Minister for Defence Science and Personnel, Warren Snowdon said Defence has begun a three-year hazard reduction project to remove old unexploded bombs on three islands west of Darwin.
The unexploded ordnance hazard reduction project will be conducted at the Quail Island Air Weapons Range, which includes Quail Island, Bare Sand Island and Djadjalbit Island.
Mr Snowdon said the announcement comes in time for World Turtle Day on May 23rd.
“Bare Sand Island in particular, has been used for tourists and researchers to observe the turtles nesting. We’re delighted to be able to announce this hazard reduction program in the lead up to World Turtle Day.”
“We recognise that this is a valuable ecological area for turtle breeding, for Indigenous interests, tourism and recreational purposes. The hazard reduction program is designed to make the area as safe as possible for these activities,” said Mr Snowdon.
Defence has consulted with turtle experts at Charles Darwin University in relation to measures to ensure that there is no negative impact on the nesting turtles.
Defence has rated the risk of unexploded bombs in the area as substantial. The Quail Island Air Weapons Range was used for aerial bombing practice by the Royal Australian Air Force from 1945 to 1979. A number of bombs did not explode and remain buried under the sand.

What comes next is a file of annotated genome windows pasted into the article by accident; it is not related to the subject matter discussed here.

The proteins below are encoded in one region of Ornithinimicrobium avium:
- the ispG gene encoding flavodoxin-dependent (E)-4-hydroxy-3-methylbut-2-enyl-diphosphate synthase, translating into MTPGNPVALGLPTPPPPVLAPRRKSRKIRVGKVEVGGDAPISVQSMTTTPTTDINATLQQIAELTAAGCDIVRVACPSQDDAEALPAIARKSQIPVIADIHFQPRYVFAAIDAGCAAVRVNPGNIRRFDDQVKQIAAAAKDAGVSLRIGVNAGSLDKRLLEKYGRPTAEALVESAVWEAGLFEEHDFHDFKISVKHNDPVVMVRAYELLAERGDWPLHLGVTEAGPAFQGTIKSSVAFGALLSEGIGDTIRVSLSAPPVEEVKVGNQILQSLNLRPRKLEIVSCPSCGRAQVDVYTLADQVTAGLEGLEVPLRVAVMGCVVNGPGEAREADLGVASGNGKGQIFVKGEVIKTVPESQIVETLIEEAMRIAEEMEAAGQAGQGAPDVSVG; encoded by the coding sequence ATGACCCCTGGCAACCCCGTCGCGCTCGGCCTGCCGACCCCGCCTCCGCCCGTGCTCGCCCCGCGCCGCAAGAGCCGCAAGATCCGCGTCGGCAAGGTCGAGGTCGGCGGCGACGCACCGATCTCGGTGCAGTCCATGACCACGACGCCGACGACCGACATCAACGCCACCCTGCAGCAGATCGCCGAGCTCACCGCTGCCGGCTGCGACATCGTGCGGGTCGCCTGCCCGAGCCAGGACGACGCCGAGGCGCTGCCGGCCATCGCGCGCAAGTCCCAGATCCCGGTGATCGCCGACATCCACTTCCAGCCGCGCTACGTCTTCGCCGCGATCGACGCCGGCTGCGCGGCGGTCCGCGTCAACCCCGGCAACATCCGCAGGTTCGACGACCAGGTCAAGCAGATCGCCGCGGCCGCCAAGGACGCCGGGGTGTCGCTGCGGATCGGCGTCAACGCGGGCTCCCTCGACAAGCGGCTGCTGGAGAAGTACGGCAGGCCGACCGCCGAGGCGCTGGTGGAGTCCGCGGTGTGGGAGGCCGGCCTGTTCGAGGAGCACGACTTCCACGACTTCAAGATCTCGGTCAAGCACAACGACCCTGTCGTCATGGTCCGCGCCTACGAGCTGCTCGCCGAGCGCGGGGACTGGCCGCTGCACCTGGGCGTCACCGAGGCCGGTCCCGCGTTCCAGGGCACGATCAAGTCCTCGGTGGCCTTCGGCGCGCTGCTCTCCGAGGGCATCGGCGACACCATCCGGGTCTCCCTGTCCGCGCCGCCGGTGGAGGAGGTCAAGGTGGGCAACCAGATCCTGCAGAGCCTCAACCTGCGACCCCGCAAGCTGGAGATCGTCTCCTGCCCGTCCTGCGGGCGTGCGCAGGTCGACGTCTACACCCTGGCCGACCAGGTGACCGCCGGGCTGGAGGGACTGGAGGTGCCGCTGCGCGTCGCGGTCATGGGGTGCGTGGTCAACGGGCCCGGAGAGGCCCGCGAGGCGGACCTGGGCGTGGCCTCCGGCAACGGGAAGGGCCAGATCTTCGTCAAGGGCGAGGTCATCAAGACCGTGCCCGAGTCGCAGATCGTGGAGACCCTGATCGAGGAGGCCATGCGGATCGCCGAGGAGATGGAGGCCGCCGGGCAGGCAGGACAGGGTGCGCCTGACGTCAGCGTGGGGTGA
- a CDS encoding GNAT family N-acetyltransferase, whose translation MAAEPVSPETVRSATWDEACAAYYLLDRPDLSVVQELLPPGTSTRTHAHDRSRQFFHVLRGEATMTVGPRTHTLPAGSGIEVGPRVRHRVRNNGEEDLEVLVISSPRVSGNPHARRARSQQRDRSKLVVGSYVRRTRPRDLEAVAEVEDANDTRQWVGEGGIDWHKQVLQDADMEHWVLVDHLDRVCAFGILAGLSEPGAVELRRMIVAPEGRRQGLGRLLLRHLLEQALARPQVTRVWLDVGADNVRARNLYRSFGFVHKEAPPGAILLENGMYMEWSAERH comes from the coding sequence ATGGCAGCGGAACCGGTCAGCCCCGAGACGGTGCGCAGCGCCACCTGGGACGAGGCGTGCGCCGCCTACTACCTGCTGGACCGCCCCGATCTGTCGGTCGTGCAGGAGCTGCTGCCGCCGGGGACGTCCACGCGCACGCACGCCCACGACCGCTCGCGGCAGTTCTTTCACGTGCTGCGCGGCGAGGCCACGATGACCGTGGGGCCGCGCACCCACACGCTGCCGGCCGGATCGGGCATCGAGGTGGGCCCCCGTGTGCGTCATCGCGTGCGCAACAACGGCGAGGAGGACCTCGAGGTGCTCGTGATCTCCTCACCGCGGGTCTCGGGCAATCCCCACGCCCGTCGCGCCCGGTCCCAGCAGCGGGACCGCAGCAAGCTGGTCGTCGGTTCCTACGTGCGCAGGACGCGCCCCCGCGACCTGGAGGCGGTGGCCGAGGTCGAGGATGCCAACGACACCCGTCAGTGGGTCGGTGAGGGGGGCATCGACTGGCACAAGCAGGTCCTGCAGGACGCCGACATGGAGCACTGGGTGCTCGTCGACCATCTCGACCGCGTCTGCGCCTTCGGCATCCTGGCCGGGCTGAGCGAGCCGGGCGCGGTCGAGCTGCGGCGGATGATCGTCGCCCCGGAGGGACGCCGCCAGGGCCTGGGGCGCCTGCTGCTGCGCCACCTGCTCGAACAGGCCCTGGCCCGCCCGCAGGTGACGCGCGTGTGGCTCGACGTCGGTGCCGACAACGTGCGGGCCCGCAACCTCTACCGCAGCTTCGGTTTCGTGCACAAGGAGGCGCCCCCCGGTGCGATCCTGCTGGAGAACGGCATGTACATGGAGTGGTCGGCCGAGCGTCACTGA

Defence has maintained warning signs on Quail Island for many years and conducted bi-annual inspections to remove any bombs that may have been uncovered by tidal or wind action. As the area is no longer required as a Defence Practice Area, Defence is now considering de-gazetting the range. The hazard reduction program is an important step in this process.
Defence is working closely with the key stakeholders including the Northern Territory Government, and the Northern Land Council in relation to the project.
The first stage of a three year program of hazard reduction began earlier this month on 9 May 2011. Defence has engaged G-tek Pty Ltd, a company that specialises in finding unexploded ordnance, to locate and identify bombs on the islands. Australian Defence Force bomb experts will render safe whatever bombs are found.
“The public must realise there are still unexploded bombs that have not yet been found that are a potential danger to visitors to the island. If people don’t have a good reason to visit the area, they are being urged to stay away,” Mr Snowdon said
During the hazard reduction program, access to the area will be subject to strict conditions and negotiated on a case by case basis.
To find out more about entry restrictions, and to coordinate access, please contact: Major Geoff Robinson (02) 6266 8534 or 0419 659 426
Defence Media Operations: 02 6127 1999 or 0408 498 664
Alice Plate (Minister Snowdon’s Office): 0400 045 999